Retrospective documentary tracing sixty years of British cricketing history.
Produced c. 1959
Long documentary tracing the history of British cricket. Another copy is on tape PM3454* (film id 3454.08).
"The Lord's Taverners present 'Cricket Highlights' Commentary written by Michael Melford and spoken by E.W. Swanton."
L/S of Lord's Cricket Ground - a match in progress. C/U of batsman "England's young and very successful captain" (not named but probably Peter May). 1899 footage of the "Lord's Taverners and their ladies" - a panning shot of spectators in the stand. The film's narrator describes how this documentary will show 60 years of cricketing history "From W.G. Grace to Peter May, Boer War to Cold War, Penny Farthing to Sputnik...the highlights of yesterday, of the rich period between the wars."
W.G. Grace is seen practising in the nets. We then see Ranji in the crease. C/U of Jacks Hobbs, he smiles and laughs at the camera. Ranji "47 and rather plump" walks out onto the pitch (Kumar Shri Ranjitsinhji). We see him walking off again: "in this hurried new world, even he didn't stay too long."
Various shots of cricketers in action: Jack Hobbs, Frank Woolley and Percy George Fender.
C/Us of members of the 1921 Australian team: Warwick Armstrong, Herbie Collins, (Horseshoe Collins), Arthur Mailey and Jack Gregory.
Leeds - M/S of two men in suits smoking pipes standing on the pitch. Lionel Tennyson loses the toss. The teams walk onto the pitch. M/S of Bardsley and Tommy Andrews (Australian team) walking out onto the pitch. Top shots of the large crowds watching the match.
Shot of a game in progress - the South African team at Lord's in 1924. Herbie Taylor's team are presented by their captain to King George V - good shot of them shaking hands.
M/S of the King speaking to Herbie Taylor on the pitch. Jack Hobbs and Herbert Sutcliffe are described as a "formidable new partnership" over footage of their play. M/S of the pair walking onto the pitch in Australia. Large crowds welcome the British team home after their victory.
Lord's - various footage of new grandstands being built (1926?) to meet the enormous demand for seats. The board of control met to appoint test selectors - panning shot of the men seated around a table in the board room. Lord Harris was present.
High angle shots of crowds at the Oval - everyone dressed in their Sunday best.
Australian team's visit in 1930. M/S of Percy Chapman and Bill Woodfull walking out onto the pitch to toss. Crowds applaud. Woodfull leads the Australian team out onto the pitch. The commentator relates the story of the match over footage of Hobbs and Woolley walking out onto the pitch. Various shots of the match in progress. Kumar Shri Duleepsinhji ("Duleep") is featured, as is Woolley. C/U of Don Bradman. High angle shots of Bradman playing at Leeds Cricket Ground - Headingley. Narrator lists names of all the bowlers including Harold Larwood, Richard Tyldesley, Maurice Tate.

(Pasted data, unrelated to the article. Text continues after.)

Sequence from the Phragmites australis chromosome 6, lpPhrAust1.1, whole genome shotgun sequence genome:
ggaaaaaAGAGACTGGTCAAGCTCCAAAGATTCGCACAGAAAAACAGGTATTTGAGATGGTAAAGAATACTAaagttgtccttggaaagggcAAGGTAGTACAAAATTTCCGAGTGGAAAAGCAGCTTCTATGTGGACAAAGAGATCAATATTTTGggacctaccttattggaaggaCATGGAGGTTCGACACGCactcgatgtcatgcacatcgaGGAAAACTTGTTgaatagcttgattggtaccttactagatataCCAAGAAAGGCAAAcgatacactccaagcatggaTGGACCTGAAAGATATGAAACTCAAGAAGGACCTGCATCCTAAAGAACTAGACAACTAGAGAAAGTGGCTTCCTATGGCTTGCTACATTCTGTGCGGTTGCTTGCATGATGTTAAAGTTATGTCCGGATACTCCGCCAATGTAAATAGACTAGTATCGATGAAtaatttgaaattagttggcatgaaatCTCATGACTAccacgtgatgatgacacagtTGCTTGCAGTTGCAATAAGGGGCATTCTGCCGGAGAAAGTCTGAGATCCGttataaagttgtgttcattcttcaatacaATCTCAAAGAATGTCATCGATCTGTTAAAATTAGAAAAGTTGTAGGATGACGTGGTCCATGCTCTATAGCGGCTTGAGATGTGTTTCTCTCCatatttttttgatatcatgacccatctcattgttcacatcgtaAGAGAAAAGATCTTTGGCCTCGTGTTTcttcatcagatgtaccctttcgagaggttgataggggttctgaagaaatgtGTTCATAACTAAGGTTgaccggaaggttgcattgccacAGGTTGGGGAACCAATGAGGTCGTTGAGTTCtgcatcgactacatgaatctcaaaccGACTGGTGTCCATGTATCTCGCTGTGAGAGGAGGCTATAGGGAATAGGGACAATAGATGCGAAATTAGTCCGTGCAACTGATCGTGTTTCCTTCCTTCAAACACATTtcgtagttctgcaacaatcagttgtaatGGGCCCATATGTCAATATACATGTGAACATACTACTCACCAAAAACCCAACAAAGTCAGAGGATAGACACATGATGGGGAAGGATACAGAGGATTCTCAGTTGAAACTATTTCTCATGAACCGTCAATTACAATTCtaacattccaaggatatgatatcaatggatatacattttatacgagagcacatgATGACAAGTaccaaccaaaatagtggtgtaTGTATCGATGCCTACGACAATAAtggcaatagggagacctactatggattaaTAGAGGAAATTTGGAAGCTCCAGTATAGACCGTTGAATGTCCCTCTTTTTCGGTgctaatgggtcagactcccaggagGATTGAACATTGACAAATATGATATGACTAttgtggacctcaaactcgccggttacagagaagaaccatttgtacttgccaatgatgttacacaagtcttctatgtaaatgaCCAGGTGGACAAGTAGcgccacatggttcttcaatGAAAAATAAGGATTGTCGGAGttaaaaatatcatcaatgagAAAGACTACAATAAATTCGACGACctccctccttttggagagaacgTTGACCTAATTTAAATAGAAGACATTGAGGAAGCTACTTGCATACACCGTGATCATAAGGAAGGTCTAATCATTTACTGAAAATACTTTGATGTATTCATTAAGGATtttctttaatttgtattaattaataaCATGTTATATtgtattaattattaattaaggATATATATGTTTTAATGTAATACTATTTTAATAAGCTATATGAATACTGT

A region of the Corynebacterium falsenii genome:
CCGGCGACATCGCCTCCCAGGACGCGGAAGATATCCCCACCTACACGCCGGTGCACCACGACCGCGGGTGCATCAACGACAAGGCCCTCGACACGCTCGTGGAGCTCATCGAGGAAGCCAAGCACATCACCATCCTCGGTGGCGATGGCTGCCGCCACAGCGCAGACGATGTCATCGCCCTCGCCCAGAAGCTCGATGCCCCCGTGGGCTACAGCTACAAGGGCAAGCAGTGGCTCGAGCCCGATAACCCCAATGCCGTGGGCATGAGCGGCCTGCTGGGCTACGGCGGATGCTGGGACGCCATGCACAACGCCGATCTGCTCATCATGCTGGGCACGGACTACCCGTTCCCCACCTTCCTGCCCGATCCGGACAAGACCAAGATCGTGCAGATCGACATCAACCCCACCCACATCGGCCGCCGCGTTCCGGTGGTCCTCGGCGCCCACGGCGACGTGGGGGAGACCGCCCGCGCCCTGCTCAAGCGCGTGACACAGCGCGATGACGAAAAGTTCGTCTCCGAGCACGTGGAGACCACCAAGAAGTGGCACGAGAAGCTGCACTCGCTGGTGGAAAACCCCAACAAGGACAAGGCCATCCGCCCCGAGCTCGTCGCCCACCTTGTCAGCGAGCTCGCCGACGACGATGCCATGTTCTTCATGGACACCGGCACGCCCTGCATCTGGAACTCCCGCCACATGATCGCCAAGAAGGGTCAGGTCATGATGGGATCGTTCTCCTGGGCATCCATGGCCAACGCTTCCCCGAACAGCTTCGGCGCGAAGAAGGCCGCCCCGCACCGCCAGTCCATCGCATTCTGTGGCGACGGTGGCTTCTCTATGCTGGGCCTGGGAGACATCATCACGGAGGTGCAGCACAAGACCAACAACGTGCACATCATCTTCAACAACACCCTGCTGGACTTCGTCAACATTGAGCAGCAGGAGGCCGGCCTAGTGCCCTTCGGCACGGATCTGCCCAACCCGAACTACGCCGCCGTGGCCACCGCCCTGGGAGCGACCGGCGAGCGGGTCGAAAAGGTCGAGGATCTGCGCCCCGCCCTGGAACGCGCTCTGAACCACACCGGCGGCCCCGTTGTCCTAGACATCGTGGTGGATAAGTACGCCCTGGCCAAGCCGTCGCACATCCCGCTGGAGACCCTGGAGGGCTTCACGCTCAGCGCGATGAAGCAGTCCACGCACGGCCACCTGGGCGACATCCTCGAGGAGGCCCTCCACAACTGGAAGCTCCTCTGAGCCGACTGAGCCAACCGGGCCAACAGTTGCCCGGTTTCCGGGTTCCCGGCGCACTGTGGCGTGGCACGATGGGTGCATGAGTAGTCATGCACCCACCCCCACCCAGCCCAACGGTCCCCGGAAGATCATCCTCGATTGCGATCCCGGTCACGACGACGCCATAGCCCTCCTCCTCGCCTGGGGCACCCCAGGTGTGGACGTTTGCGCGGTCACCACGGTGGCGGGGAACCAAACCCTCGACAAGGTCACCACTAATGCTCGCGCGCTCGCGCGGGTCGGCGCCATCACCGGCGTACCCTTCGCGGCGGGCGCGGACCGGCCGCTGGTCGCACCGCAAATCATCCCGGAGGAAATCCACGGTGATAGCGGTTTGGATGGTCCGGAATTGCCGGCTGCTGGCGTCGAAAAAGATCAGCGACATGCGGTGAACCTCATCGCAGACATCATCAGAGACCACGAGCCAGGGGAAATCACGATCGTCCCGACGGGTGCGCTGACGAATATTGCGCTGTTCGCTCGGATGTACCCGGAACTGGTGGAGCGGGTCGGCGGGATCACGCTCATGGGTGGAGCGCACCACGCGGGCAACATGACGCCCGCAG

Australia 1933 - various footage of Adelaide match. Woodfull gets hit by a fast bowl then loses his bat. Bradman ducks to miss a fast ball. High angle shots of the match "probably the most unpleasant ever played." (Presumably this is the bodyline series).
1938 - the Oval, Len Hutton reaches an historic 364. John Fingleton hobbles off with a strained muscle. Bill O'Reilly bowls. High angle of crowds applauding. Funny shot of a large man trying to squeeze through the "Ladies Gate" to see the climax of the innings. He tries to climb over the turnstile to get in.
Hutton "goes on and on and on" to pass Bradman's score of 8 years before. M/S of crowd applauding. Bradman shakes Hutton's hand in congratulation. The players stop for refreshments. "They pause for drinks inside, no such good fortune outside." M/S of the large man seen earlier trying to get into a pub ("The Cricketers") - the door is locked. Bradman bowls and twists an ankle - he is carried off. Australia lose the match. C/U of the scoreboard. Footage of Bill Edrich and Denis Compton batting. Crowds invade the pitch as match ends. High angle shot of the large crowds.